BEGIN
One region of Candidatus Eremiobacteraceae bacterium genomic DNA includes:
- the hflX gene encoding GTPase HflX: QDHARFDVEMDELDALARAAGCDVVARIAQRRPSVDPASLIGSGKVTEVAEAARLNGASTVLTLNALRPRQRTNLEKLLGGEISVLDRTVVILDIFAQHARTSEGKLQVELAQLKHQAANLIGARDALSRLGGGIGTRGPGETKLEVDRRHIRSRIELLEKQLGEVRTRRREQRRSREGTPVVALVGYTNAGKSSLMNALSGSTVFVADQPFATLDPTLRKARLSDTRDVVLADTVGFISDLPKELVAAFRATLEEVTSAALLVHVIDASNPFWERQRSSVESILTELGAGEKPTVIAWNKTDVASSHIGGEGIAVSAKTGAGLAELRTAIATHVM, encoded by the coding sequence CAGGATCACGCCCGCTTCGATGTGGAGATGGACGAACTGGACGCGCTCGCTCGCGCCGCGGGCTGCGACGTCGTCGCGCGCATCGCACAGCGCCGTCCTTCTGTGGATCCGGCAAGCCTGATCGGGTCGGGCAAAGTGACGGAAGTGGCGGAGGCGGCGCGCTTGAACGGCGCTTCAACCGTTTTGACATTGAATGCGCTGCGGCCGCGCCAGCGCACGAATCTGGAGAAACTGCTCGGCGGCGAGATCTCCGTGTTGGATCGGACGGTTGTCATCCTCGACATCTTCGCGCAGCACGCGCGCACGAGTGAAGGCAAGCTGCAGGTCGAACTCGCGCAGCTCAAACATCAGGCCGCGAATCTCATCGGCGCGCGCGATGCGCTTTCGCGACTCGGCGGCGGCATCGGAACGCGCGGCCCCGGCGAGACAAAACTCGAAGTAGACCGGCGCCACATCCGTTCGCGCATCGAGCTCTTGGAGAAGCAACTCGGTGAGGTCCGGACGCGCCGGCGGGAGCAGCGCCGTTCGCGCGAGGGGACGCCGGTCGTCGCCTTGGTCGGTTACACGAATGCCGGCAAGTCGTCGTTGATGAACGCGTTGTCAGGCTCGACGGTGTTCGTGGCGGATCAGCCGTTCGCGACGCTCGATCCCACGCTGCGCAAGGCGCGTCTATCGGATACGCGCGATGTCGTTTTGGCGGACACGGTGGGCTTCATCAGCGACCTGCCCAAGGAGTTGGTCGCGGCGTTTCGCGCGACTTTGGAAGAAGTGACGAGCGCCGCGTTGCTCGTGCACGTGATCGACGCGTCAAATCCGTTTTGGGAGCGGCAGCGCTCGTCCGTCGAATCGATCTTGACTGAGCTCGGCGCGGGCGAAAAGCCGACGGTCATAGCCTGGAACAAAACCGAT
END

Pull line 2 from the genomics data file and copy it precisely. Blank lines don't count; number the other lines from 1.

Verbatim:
- the hflX gene encoding GTPase HflX: QDHARFDVEMDELDALARAAGCDVVARIAQRRPSVDPASLIGSGKVTEVAEAARLNGASTVLTLNALRPRQRTNLEKLLGGEISVLDRTVVILDIFAQHARTSEGKLQVELAQLKHQAANLIGARDALSRLGGGIGTRGPGETKLEVDRRHIRSRIELLEKQLGEVRTRRREQRRSREGTPVVALVGYTNAGKSSLMNALSGSTVFVADQPFATLDPTLRKARLSDTRDVVLADTVGFISDLPKELVAAFRATLEEVTSAALLVHVIDASNPFWERQRSSVESILTELGAGEKPTVIAWNKTDVASSHIGGEGIAVSAKTGAGLAELRTAIATHVM, encoded by the coding sequence CAGGATCACGCCCGCTTCGATGTGGAGATGGACGAACTGGACGCGCTCGCTCGCGCCGCGGGCTGCGACGTCGTCGCGCGCATCGCACAGCGCCGTCCTTCTGTGGATCCGGCAAGCCTGATCGGGTCGGGCAAAGTGACGGAAGTGGCGGAGGCGGCGCGCTTGAACGGCGCTTCAACCGTTTTGACATTGAATGCGCTGCGGCCGCGCCAGCGCACGAATCTGGAGAAACTGCTCGGCGGCGAGATCTCCGTGTTGGATCGGACGGTTGTCATCCTCGACATCTTCGCGCAGCACGCGCGCACGAGTGAAGGCAAGCTGCAGGTCGAACTCGCGCAGCTCAAACATCAGGCCGCGAATCTCATCGGCGCGCGCGATGCGCTTTCGCGACTCGGCGGCGGCATCGGAACGCGCGGCCCCGGCGAGACAAAACTCGAAGTAGACCGGCGCCACATCCGTTCGCGCATCGAGCTCTTGGAGAAGCAACTCGGTGAGGTCCGGACGCGCCGGCGGGAGCAGCGCCGTTCGCGCGAGGGGACGCCGGTCGTCGCCTTGGTCGGTTACACGAATGCCGGCAAGTCGTCGTTGATGAACGCGTTGTCAGGCTCGACGGTGTTCGTGGCGGATCAGCCGTTCGCGACGCTCGATCCCACGCTGCGCAAGGCGCGTCTATCGGATACGCGCGATGTCGTTTTGGCGGACACGGTGGGCTTCATCAGCGACCTGCCCAAGGAGTTGGTCGCGGCGTTTCGCGCGACTTTGGAAGAAGTGACGAGCGCCGCGTTGCTCGTGCACGTGATCGACGCGTCAAATCCGTTTTGGGAGCGGCAGCGCTCGTCCGTCGAATCGATCTTGACTGAGCTCGGCGCGGGCGAAAAGCCGACGGTCATAGCCTGGAACAAAACCGAT